Cybersecurity certification scheme and Standardisation: The current version of NIS 2 proposal declares that certain categories of “important or essential entities” are required to join and use a cybersecurity certification system in accordance with the ‘Cybersecurity Act’ (EU Regulation 2019/881). This regulation introduces an EU-wide certification scheme with the aim of fostering a uniform protection and making the digital system standardised among the member states. For this challenge, the PHOENIX Policy Brief identifies critical infrastructures as “important entities” to be mandated to adopt these cybersecurity certification scheme and, for this reason, the compliance with this eventuality should be monitored and taken into consideration.
Considering the innovation introduced by the IoT and the massive amount of personal data collected through the use of smart devices in the context of EPES and critical infrastructures, there is an urgent need for regulation. It is therefore necessary that the legal requirements of the GDPR are met in every step of data processing. After dealing with the topic of privacy, therefore, the PHOENIX Policy Brief deals with the implementation of data protection aspects, in order to respond to all the risks and challenges that may result from the extensive circulation of personal data.
Need to know: In the area of data collection, it is unfortunately a frequent activity to collect personal data, that usually is not necessary (or not justified) for the achievement of the purposes of processing. For this challenge, the PHOENIX Policy Brief suggests the principle of the “need-to-know”, and thus a continuous evaluation and justification of each single data collected should be carried out. Self-assessment tools can support the team development team in this activity and raise awareness of privacy and data protection.
Ethical issues are central when dealing with the processing of large amounts of data; numerous problems may occur within the community and among individuals, such as discrimination or the disregard of fundamental rights. In this perspective, the PHOENIX Policy Brief proposes some guidelines for a respectful and ethical use of data technology and science.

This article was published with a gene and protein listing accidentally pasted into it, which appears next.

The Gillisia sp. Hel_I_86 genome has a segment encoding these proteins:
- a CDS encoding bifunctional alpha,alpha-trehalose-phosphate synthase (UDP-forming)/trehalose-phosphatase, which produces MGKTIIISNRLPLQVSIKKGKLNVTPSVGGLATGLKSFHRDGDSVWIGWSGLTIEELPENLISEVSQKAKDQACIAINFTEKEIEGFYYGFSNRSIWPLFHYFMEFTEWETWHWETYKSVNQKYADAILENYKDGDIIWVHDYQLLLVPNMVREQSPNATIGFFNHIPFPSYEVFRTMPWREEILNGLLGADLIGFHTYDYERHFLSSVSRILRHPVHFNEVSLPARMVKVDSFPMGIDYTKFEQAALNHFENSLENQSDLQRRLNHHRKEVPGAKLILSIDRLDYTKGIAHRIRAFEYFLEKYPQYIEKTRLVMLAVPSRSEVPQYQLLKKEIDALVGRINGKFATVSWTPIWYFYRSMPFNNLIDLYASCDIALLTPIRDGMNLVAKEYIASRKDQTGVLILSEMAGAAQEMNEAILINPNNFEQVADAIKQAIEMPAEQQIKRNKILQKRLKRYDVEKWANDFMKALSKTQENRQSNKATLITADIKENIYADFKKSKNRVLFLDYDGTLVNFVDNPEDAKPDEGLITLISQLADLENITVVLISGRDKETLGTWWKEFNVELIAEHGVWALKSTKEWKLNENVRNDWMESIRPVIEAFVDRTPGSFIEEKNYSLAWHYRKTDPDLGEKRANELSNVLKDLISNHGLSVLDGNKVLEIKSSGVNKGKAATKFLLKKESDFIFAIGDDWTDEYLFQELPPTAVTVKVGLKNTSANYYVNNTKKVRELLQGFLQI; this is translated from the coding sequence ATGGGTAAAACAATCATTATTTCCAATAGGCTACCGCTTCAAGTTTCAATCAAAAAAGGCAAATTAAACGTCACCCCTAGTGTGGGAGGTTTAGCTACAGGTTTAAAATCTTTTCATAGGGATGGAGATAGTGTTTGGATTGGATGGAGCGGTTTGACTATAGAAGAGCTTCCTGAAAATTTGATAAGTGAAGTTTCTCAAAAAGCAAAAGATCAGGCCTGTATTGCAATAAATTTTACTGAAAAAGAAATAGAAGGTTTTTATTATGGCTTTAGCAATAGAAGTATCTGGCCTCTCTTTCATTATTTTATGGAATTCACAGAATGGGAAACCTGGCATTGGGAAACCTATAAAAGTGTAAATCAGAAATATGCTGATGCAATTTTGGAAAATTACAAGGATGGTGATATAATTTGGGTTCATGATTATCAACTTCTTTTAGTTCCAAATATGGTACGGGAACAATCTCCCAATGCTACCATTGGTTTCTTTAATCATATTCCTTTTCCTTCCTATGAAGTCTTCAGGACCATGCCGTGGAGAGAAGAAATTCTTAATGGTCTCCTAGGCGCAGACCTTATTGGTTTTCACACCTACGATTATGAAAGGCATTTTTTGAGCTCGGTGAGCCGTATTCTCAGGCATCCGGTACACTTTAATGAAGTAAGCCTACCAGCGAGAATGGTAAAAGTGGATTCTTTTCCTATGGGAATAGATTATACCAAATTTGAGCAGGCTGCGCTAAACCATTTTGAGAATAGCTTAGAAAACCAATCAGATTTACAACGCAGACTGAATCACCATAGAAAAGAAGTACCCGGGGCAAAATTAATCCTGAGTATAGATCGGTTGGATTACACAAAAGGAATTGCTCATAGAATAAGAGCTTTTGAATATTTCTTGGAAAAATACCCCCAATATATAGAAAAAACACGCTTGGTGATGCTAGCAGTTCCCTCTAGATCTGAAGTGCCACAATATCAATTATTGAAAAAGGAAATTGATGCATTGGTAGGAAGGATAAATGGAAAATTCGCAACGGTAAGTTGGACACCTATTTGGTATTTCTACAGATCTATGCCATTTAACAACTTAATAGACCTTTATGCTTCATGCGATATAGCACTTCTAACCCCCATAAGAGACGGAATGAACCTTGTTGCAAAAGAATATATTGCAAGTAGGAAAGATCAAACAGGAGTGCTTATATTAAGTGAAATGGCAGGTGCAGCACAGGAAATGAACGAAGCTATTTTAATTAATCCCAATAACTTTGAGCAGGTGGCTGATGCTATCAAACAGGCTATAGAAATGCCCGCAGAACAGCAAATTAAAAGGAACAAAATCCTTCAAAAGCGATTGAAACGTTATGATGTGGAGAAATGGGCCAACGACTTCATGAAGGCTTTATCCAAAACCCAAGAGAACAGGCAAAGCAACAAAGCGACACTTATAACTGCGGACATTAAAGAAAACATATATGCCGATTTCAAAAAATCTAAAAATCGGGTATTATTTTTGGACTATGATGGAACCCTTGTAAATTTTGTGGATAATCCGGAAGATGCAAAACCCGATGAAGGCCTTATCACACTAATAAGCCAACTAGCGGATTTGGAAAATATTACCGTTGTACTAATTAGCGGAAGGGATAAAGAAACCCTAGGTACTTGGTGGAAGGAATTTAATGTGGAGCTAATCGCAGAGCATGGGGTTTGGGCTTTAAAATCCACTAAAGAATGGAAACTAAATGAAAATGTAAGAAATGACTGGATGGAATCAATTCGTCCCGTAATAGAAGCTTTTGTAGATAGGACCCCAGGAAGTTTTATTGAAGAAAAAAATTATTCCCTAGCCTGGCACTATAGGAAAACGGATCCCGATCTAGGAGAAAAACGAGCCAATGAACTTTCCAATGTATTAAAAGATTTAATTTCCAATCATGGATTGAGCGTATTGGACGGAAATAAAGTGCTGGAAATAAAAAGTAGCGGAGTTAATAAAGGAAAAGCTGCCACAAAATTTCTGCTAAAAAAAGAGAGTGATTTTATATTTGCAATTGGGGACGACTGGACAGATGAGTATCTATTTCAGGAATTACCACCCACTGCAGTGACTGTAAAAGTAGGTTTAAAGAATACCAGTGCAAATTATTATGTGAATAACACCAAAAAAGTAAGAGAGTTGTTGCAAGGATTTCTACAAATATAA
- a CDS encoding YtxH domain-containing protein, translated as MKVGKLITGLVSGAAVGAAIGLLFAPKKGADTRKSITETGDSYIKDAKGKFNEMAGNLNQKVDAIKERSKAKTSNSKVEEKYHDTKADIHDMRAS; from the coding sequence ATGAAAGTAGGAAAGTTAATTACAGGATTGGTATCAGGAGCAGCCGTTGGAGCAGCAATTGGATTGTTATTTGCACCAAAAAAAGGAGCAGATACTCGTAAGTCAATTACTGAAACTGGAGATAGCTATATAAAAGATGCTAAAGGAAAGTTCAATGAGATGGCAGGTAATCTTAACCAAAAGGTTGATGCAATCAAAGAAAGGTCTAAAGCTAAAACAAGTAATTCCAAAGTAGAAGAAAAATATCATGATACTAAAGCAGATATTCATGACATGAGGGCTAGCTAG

Human factor and social impact: As they affect vital systems for everyday life, personal data and the ability to access services, cyber-attacks on critical infrastructure can threaten many human and social aspects, including inter-alia psychological and physical well-being of EPES workers. In the context of EPES critical infrastructures, the PHOENIX Policy Brief recognises the need to establish a “trait d’union” enabling multidisciplinary collaboration between experts in technology, ethics, security, and legal matters, in order to address the issues from different intertwined perspectives.
In conclusion, the PHOENIX Policy Brief is a useful tool to clearly identify not only the major risks and challenges that may be encountered in the aforementioned fields, but it also provides an overview of present and future legislation and the guidelines to be followed to best comply with it. The definition of the PHOENIX Policy Brief in its latest version is mainly based on experiences and lessons learnt by a consortium of 24 EU partners cooperating during a three-year lifecycle project. Moreover, the final debate and judgement from six external experts in various disciplines allowed to improve quality and to add value with further options to be considered in the EPES critical infrastructures.